I hope all is well in your part of the world. Enjoy the change of seasons. God Bless.

Peace and Love,


Monday, April 5, 1999

A Message From Molly - April 5, 1999

Hello! For everyone who has been at all concerned because it has been two months since I’ve last written, let me thank you for keeping me in mind and reassure you that all is well with me in El Salvador.

I’ve been here over half of the time that I will be here. It has gone by terribly fast. When I think of it I can’t believe it. I’m in my eighth month. My commitment was for one year, which will be up in August. However, I’m the English teacher for nine English classes in three towns. The school year ends in early November. I’ll probably return to the States in late October. That seems so soon.

A young friend of mine, who knows me through these letters, wrote me asking, "Do you ever smile down there or is it all terrible with nothing to smile about?" (Thanks, Bobby) The question caught me off guard and made me consider what I write in these letters. I feel myself wanting to put into words what I cannot. I know that I have said that it is a great privilege to be here. I know I’m repeating myself when I say that an old woman’s dark eyes or a child’s smile are the most real things I’ve ever known. I know that I’m repeating myself when I say that I am more alive than I’ve ever been before. So how can I tell you that the struggle is so real that it can only lead to joy?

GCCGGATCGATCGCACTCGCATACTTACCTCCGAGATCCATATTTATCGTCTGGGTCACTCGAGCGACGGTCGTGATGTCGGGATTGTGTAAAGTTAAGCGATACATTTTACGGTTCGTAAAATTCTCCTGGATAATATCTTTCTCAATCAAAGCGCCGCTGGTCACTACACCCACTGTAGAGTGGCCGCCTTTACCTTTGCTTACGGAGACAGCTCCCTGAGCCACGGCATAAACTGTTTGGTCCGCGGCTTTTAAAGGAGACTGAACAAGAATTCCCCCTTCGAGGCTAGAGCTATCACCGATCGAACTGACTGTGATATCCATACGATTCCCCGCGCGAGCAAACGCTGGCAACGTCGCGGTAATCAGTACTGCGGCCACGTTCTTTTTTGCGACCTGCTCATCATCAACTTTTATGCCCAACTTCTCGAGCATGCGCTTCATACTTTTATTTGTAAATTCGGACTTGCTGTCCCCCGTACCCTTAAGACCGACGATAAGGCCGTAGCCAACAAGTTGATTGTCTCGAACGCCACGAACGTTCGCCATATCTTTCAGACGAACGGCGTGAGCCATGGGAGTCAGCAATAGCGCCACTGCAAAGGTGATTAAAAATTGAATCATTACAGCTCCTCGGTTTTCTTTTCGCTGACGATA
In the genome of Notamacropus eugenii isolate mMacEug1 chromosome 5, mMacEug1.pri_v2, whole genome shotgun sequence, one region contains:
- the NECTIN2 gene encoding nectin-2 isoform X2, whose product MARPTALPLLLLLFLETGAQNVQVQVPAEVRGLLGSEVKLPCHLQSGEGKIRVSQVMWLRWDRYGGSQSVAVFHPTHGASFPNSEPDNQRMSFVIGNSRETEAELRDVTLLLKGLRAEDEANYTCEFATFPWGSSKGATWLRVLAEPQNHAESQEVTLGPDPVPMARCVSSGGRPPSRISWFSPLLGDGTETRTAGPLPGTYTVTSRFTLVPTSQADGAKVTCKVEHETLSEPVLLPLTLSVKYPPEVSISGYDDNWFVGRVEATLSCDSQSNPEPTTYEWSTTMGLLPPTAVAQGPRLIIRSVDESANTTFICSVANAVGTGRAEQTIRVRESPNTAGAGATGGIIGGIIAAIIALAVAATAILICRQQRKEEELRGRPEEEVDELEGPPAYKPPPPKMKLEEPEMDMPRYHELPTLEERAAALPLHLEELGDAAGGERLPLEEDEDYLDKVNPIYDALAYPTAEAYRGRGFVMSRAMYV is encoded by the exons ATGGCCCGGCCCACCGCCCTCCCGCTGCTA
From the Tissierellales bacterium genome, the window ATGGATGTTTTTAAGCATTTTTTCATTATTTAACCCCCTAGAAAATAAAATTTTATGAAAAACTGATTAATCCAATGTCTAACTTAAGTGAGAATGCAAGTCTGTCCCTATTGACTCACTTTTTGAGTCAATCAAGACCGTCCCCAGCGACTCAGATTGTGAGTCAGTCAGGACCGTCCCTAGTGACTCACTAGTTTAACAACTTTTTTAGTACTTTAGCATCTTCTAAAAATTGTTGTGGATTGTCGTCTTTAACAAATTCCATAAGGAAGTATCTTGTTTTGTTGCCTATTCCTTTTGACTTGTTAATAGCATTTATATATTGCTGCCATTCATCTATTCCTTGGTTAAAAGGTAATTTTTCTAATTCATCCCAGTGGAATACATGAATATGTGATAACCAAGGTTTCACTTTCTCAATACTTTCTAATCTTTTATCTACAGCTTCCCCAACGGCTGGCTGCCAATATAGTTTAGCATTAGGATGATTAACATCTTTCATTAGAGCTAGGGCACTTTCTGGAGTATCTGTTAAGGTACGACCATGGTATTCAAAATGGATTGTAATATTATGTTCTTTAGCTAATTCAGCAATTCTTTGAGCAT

I'll try. Today is the day after Christianity celebrates the Resurrection of Jesus Christ. As Christians, we know that even the greatest suffering is overcome by the greater joy of resurrection. On Good Friday morning (three days ago) Don Tonio died of cancer. Parents die of cancer everywhere. In fact, the cancer rate is much lower here since many people die of something else at a younger age. Perhaps here I have learned to sit with pain, to accept the mystery of it, then grow in peace and joy.

Don Tonio had six children. One died in the war, another works to send money from the United States and could not be here. The rest live near by. Two of them, Silvia and Hernando, are my good friends. Since embalming is not customary, and this is the hottest time of year, the funeral, procession and burial were Saturday morning. We were present for the family in the procession from the church to the cemetery, a kilometer along the dusty, unpaved road. Our dark clothes, worn for the funeral, quickly absorbed the heat making us damp so that the dust stuck to us all the more. A barefoot woman, who is slightly out of her mind, with large eyes full of tears, put her arm around me as we walked. Men cried; the sons hugged each other. In the heat and sadness our breathing was deep but short as our heart pushed against our esophagus, wanting so much to hold just some part of their pain.